Appellate Court upholds $5 million arbitration award against TDC

Steve Gonzalez Jun. 21, 2007, 8:59am

Lola Maddox

The Fifth District Appellate Court affirmed a ruling by former Madison County Circuit Judge Lola Maddox that ordered an arbitration award of $5,781,082.67 against The Doctors' Company (TDC).

Michael E. Beatty, M.D., filed suit on Dec. 10, 2004, against TDC alleging he was a named insured under a policy of professional liability insurance issued by TDC and that the policy required TDC to provide a defense and indemnity to him for claims arising out of rendering or failing to render professional services.

Beatty claimed that a suit was filed in federal court on July 23, 1999, that alleged causes of action under the False Claims Act for Beatty's alleged billing of Medicaid and Medicare for medically unnecessary surgeries, for services not rendered, and for miscoded medical procedures.

Beatty contacted TDC requesting coverage for the lawsuit pursuant to his professional liability policy, and although TDC offered to provide a defense to Beatty it refused to provide him a defense pursuant to the professional liability portion of the policy.

On Aug. 1, 2005, Beatty and TDC agreed to arbitration and it was conducted by a panel of three arbitrators on Dec. 8 and 9, 2005.

According to court records, the arbitrators found TDC liable to Beatty in the amount of $1,281,082.67 in compensatory damages and $4.5 million in punitive damages, for a total judgment of $5,781,082.67.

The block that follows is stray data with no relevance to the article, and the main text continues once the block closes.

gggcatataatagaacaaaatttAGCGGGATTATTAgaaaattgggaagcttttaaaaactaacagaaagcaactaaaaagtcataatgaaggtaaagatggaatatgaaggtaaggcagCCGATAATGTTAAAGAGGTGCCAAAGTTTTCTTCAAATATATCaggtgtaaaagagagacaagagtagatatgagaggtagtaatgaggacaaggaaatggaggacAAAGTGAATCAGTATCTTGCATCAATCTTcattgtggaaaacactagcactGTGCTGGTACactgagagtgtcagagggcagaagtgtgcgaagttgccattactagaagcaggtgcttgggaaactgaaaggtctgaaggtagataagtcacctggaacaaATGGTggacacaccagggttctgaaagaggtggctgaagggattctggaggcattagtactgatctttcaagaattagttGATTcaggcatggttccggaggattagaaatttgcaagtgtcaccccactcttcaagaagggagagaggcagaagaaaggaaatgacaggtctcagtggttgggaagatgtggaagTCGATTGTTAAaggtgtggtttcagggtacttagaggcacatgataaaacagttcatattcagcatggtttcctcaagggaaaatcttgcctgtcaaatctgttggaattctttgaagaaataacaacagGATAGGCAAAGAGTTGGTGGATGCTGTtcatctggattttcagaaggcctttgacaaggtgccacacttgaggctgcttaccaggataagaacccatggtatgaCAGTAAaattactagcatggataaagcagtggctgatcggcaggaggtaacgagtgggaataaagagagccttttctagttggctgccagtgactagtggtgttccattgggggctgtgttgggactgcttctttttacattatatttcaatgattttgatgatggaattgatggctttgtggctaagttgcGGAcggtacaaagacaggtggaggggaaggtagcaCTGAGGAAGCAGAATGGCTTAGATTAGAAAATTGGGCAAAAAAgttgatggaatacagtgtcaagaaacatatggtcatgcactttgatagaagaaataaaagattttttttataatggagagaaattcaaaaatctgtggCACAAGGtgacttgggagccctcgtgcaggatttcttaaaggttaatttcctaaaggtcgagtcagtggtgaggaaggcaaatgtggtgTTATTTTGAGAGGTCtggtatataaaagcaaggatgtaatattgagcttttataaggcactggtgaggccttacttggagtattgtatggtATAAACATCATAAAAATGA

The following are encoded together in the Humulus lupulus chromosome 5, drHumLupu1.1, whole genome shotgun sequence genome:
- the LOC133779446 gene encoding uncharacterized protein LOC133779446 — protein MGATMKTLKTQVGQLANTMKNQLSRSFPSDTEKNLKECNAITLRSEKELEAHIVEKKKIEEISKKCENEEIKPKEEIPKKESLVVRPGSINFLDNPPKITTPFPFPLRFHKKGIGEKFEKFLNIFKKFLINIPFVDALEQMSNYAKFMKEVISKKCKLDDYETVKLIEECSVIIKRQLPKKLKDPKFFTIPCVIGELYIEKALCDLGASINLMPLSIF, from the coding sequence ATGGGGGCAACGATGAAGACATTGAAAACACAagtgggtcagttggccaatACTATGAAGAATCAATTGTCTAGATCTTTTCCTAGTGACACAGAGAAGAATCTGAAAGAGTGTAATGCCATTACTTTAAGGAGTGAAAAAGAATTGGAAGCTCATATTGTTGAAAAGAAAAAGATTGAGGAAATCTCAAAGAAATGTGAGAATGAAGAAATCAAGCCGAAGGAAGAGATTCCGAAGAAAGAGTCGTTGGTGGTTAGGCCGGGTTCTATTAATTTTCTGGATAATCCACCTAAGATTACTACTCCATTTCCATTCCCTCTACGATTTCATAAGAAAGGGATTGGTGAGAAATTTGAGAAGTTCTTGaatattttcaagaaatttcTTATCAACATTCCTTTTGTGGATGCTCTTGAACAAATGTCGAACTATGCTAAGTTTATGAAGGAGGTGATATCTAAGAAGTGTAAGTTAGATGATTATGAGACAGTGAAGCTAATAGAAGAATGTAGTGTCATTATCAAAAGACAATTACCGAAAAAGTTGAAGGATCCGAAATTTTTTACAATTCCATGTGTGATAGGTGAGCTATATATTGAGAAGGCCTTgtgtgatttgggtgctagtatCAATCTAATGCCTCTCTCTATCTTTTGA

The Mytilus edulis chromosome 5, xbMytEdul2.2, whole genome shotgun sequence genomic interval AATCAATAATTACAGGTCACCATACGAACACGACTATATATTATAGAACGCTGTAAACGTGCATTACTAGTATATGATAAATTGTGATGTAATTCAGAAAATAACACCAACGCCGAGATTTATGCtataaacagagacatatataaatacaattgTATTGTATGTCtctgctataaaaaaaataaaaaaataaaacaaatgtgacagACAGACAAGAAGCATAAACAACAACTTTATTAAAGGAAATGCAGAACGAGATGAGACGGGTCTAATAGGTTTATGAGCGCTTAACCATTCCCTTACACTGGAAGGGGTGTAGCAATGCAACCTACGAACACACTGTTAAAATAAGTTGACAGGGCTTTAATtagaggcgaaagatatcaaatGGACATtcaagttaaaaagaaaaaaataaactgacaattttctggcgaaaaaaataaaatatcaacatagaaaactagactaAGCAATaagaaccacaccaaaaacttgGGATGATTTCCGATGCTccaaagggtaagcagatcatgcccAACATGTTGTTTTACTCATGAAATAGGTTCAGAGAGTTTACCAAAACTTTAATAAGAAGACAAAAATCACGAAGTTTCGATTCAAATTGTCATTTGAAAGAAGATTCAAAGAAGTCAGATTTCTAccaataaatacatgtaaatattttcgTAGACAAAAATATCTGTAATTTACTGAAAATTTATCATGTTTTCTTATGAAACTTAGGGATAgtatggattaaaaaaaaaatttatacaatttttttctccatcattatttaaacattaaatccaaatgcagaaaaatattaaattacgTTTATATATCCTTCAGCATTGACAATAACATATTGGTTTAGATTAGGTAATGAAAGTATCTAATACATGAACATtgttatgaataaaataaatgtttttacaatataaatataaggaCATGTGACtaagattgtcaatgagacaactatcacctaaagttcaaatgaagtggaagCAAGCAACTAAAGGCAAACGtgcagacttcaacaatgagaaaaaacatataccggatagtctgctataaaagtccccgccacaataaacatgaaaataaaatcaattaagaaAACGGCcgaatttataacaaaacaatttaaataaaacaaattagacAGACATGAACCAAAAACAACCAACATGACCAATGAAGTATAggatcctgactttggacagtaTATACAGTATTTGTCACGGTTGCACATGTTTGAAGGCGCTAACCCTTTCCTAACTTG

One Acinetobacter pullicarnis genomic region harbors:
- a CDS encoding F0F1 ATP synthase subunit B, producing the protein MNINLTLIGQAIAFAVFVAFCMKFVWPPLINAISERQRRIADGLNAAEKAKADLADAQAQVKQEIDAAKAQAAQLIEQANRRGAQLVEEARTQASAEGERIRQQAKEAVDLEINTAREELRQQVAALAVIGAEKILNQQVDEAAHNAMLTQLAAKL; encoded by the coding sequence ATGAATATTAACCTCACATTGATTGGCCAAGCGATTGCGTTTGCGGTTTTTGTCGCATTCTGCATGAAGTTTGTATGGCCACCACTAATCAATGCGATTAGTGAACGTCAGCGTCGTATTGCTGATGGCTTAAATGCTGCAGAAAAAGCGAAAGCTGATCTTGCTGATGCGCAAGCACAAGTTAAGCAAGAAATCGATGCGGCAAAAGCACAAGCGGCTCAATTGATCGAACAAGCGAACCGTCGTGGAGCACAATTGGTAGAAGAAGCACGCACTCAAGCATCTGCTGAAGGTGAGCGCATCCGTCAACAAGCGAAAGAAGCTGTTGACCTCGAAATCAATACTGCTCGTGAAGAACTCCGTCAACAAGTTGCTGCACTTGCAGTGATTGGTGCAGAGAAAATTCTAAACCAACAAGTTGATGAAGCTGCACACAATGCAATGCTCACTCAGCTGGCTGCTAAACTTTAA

On May 26, 2006, TDC filed a motion for reconsideration and to modify the judgment, which Maddox denied on June 23, 2006, causing TDC to appeal on July 20, 2006.

TDC raised four questions on appeal;

  • whether the arbitrators exceeded their powers by awarding punitive damages;

  • whether the arbitration award should be vacated on the basis that the arbitrators grossly erred in finding that TDC owed a duty to defend Beatty;

  • whether the arbitration award should be vacated on the basis that the arbitrators grossly erred in awarding Beatty attorney fees, costs, and a statutory penalty pursuant to section 155 of the Illinois Insurance Code; and

  • whether the arbitration award should be vacated on the basis that the arbitrators grossly erred in holding that an insurer owes a fiduciary duty to defend and indemnify its insured.

    Authoring the opinion for the three-judge panel, Justice Stephen Spomer wrote, "A court may only vacate an arbitration award where a gross error of law or fact appears on the award's face."

    "As the Illinois Supreme Court has made clear, 'Errors of judgment in law are not grounds for vacating an arbitrator's award when the interpretation of law is entrusted to the arbitrator,'" he wrote.

    "This court would have to undertake an independent analysis of the underlying complaint and insurance policy in order to determine whether the arbitrators erred."

    "Accordingly, there is no gross error of fact or law that is apparent on the face of the award regarding The Doctors' Company's duty to defend Dr. Beatty in the underlying lawsuit, and the award may not be vacated on this basis.

    "It appears from the face of the award that the arbitrators found that The Doctors' Company had been unreasonable and vexatious in its refusal to defend Dr. Beatty in the underlying lawsuit.

    "The arbitrators made specific factual findings to support this conclusion.

    "These included findings that The Doctors' Company failed to respond to Dr. Beatty's repeated requests for a defense, failed to notify Dr. Beatty of the reasons for their denial of coverage, disparaged Dr. Beatty for continuing to request coverage, and failed to renew his coverage.

    "Again, it is outside the scope of review for this court to reanalyze the facts the arbitrators considered in making their determination that The Doctors' Company engaged in unreasonable and vexatious conduct, because any error in the arbitrators' analysis would not be a gross error appearing on the face of the award."

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